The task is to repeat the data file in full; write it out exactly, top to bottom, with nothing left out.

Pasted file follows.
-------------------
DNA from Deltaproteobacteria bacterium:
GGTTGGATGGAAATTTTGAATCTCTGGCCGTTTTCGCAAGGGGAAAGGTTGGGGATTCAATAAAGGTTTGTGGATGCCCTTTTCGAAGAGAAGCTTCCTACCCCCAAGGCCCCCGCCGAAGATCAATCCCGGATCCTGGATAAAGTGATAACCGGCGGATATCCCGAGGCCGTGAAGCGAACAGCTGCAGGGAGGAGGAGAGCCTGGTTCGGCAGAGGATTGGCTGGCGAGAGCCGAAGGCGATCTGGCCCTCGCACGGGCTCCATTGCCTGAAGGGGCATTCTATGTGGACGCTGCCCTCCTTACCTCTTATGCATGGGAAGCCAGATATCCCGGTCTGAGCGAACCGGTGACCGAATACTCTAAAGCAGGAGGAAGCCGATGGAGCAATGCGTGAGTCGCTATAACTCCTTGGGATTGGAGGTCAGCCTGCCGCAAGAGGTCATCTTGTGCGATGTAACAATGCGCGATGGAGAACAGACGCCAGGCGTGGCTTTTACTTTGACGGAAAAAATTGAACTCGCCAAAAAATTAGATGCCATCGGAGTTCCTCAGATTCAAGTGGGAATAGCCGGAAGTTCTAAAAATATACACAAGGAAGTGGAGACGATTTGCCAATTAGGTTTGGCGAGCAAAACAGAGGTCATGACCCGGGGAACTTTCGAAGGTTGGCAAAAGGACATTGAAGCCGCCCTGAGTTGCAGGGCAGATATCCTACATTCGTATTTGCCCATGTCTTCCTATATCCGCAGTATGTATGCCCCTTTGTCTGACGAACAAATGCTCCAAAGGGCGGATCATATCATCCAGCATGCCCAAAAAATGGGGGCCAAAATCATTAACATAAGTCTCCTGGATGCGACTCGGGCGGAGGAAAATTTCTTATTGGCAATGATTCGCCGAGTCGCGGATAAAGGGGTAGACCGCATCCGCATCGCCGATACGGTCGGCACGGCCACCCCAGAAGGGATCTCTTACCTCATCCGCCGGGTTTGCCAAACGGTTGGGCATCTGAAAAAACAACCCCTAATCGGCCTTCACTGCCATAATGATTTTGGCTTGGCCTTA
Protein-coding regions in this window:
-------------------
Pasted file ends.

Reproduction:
DNA from Deltaproteobacteria bacterium:
GGTTGGATGGAAATTTTGAATCTCTGGCCGTTTTCGCAAGGGGAAAGGTTGGGGATTCAATAAAGGTTTGTGGATGCCCTTTTCGAAGAGAAGCTTCCTACCCCCAAGGCCCCCGCCGAAGATCAATCCCGGATCCTGGATAAAGTGATAACCGGCGGATATCCCGAGGCCGTGAAGCGAACAGCTGCAGGGAGGAGGAGAGCCTGGTTCGGCAGAGGATTGGCTGGCGAGAGCCGAAGGCGATCTGGCCCTCGCACGGGCTCCATTGCCTGAAGGGGCATTCTATGTGGACGCTGCCCTCCTTACCTCTTATGCATGGGAAGCCAGATATCCCGGTCTGAGCGAACCGGTGACCGAATACTCTAAAGCAGGAGGAAGCCGATGGAGCAATGCGTGAGTCGCTATAACTCCTTGGGATTGGAGGTCAGCCTGCCGCAAGAGGTCATCTTGTGCGATGTAACAATGCGCGATGGAGAACAGACGCCAGGCGTGGCTTTTACTTTGACGGAAAAAATTGAACTCGCCAAAAAATTAGATGCCATCGGAGTTCCTCAGATTCAAGTGGGAATAGCCGGAAGTTCTAAAAATATACACAAGGAAGTGGAGACGATTTGCCAATTAGGTTTGGCGAGCAAAACAGAGGTCATGACCCGGGGAACTTTCGAAGGTTGGCAAAAGGACATTGAAGCCGCCCTGAGTTGCAGGGCAGATATCCTACATTCGTATTTGCCCATGTCTTCCTATATCCGCAGTATGTATGCCCCTTTGTCTGACGAACAAATGCTCCAAAGGGCGGATCATATCATCCAGCATGCCCAAAAAATGGGGGCCAAAATCATTAACATAAGTCTCCTGGATGCGACTCGGGCGGAGGAAAATTTCTTATTGGCAATGATTCGCCGAGTCGCGGATAAAGGGGTAGACCGCATCCGCATCGCCGATACGGTCGGCACGGCCACCCCAGAAGGGATCTCTTACCTCATCCGCCGGGTTTGCCAAACGGTTGGGCATCTGAAAAAACAACCCCTAATCGGCCTTCACTGCCATAATGATTTTGGCTTGGCCTTA
Protein-coding regions in this window: